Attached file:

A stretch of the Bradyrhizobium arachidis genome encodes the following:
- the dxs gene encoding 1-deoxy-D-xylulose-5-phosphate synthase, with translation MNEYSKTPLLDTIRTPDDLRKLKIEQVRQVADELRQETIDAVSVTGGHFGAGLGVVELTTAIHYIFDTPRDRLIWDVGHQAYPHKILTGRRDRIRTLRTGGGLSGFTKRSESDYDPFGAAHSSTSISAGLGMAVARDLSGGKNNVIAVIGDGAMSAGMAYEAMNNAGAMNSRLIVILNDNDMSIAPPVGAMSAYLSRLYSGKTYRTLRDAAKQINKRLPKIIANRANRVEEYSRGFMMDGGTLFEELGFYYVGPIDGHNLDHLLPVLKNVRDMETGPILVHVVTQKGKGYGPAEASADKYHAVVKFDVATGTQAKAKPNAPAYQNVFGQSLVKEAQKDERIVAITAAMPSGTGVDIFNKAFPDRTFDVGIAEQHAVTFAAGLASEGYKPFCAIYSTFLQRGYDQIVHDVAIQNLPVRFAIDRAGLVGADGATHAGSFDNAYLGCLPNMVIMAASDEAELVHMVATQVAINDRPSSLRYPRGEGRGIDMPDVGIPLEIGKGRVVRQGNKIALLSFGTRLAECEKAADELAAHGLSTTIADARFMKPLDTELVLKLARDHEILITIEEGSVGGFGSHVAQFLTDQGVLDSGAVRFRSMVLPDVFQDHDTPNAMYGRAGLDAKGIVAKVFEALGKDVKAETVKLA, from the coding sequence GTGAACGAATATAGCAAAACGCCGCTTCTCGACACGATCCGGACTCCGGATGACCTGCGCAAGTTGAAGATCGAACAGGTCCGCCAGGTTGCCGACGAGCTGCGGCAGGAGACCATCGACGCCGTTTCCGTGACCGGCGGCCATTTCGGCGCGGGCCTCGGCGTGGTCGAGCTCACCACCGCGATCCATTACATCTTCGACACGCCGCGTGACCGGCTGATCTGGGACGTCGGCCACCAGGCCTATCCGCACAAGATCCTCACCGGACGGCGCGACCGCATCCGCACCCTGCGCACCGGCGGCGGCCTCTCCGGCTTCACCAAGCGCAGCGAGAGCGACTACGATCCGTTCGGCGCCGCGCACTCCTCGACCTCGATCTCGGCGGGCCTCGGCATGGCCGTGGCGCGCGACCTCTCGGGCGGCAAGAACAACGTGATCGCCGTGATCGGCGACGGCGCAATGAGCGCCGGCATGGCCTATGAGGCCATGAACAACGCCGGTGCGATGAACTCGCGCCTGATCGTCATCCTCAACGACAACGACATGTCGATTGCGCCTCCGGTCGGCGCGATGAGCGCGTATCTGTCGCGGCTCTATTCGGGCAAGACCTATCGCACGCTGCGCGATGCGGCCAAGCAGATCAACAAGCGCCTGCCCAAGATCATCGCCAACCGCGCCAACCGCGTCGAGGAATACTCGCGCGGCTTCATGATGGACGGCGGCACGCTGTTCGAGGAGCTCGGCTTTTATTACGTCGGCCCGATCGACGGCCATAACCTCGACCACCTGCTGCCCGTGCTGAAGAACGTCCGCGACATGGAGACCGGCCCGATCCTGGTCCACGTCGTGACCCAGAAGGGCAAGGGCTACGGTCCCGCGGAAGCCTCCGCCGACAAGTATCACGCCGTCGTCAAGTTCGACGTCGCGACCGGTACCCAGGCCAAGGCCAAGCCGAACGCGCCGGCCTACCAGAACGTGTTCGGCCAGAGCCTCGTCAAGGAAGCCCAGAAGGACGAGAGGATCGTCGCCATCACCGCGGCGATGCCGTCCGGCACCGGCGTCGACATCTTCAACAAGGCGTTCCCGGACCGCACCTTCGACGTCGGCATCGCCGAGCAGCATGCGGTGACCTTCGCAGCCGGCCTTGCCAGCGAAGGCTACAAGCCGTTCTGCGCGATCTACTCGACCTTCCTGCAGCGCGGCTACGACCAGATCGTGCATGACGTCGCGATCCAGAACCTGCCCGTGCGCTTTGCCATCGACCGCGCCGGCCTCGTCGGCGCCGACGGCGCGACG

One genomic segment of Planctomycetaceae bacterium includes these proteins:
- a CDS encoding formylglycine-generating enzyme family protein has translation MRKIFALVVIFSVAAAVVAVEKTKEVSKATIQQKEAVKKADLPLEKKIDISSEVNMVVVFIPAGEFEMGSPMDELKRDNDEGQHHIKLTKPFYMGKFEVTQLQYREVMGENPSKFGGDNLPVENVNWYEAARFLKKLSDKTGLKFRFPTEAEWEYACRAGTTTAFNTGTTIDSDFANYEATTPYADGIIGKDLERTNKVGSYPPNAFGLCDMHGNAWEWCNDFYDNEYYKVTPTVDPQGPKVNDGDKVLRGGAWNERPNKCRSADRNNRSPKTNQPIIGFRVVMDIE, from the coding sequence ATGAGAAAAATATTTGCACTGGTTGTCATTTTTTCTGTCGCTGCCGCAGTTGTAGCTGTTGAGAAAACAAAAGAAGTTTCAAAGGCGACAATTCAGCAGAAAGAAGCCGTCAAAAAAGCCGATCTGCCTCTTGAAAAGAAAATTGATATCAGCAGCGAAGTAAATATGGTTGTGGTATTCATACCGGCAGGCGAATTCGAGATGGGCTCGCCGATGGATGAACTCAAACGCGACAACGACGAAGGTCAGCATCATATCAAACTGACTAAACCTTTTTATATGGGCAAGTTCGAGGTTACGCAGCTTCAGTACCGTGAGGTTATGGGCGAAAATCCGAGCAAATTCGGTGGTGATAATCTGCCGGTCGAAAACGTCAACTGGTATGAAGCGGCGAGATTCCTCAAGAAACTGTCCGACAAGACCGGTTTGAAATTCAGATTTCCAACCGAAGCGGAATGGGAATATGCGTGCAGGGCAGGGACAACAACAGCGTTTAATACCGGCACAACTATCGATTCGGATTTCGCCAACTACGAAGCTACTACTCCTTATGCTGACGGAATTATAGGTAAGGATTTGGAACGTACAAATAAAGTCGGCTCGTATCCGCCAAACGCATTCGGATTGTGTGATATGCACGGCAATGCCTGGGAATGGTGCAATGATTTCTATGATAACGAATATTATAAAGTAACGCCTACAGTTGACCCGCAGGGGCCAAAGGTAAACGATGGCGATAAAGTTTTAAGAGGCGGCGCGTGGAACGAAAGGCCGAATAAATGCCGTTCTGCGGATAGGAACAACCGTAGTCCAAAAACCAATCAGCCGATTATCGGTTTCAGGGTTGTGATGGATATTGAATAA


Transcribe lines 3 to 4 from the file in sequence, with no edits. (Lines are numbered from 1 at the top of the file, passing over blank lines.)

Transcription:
One genomic segment of Planctomycetaceae bacterium includes these proteins:
- a CDS encoding formylglycine-generating enzyme family protein has translation MRKIFALVVIFSVAAAVVAVEKTKEVSKATIQQKEAVKKADLPLEKKIDISSEVNMVVVFIPAGEFEMGSPMDELKRDNDEGQHHIKLTKPFYMGKFEVTQLQYREVMGENPSKFGGDNLPVENVNWYEAARFLKKLSDKTGLKFRFPTEAEWEYACRAGTTTAFNTGTTIDSDFANYEATTPYADGIIGKDLERTNKVGSYPPNAFGLCDMHGNAWEWCNDFYDNEYYKVTPTVDPQGPKVNDGDKVLRGGAWNERPNKCRSADRNNRSPKTNQPIIGFRVVMDIE, from the coding sequence ATGAGAAAAATATTTGCACTGGTTGTCATTTTTTCTGTCGCTGCCGCAGTTGTAGCTGTTGAGAAAACAAAAGAAGTTTCAAAGGCGACAATTCAGCAGAAAGAAGCCGTCAAAAAAGCCGATCTGCCTCTTGAAAAGAAAATTGATATCAGCAGCGAAGTAAATATGGTTGTGGTATTCATACCGGCAGGCGAATTCGAGATGGGCTCGCCGATGGATGAACTCAAACGCGACAACGACGAAGGTCAGCATCATATCAAACTGACTAAACCTTTTTATATGGGCAAGTTCGAGGTTACGCAGCTTCAGTACCGTGAGGTTATGGGCGAAAATCCGAGCAAATTCGGTGGTGATAATCTGCCGGTCGAAAACGTCAACTGGTATGAAGCGGCGAGATTCCTCAAGAAACTGTCCGACAAGACCGGTTTGAAATTCAGATTTCCAACCGAAGCGGAATGGGAATATGCGTGCAGGGCAGGGACAACAACAGCGTTTAATACCGGCACAACTATCGATTCGGATTTCGCCAACTACGAAGCTACTACTCCTTATGCTGACGGAATTATAGGTAAGGATTTGGAACGTACAAATAAAGTCGGCTCGTATCCGCCAAACGCATTCGGATTGTGTGATATGCACGGCAATGCCTGGGAATGGTGCAATGATTTCTATGATAACGAATATTATAAAGTAACGCCTACAGTTGACCCGCAGGGGCCAAAGGTAAACGATGGCGATAAAGTTTTAAGAGGCGGCGCGTGGAACGAAAGGCCGAATAAATGCCGTTCTGCGGATAGGAACAACCGTAGTCCAAAAACCAATCAGCCGATTATCGGTTTCAGGGTTGTGATGGATATTGAATAA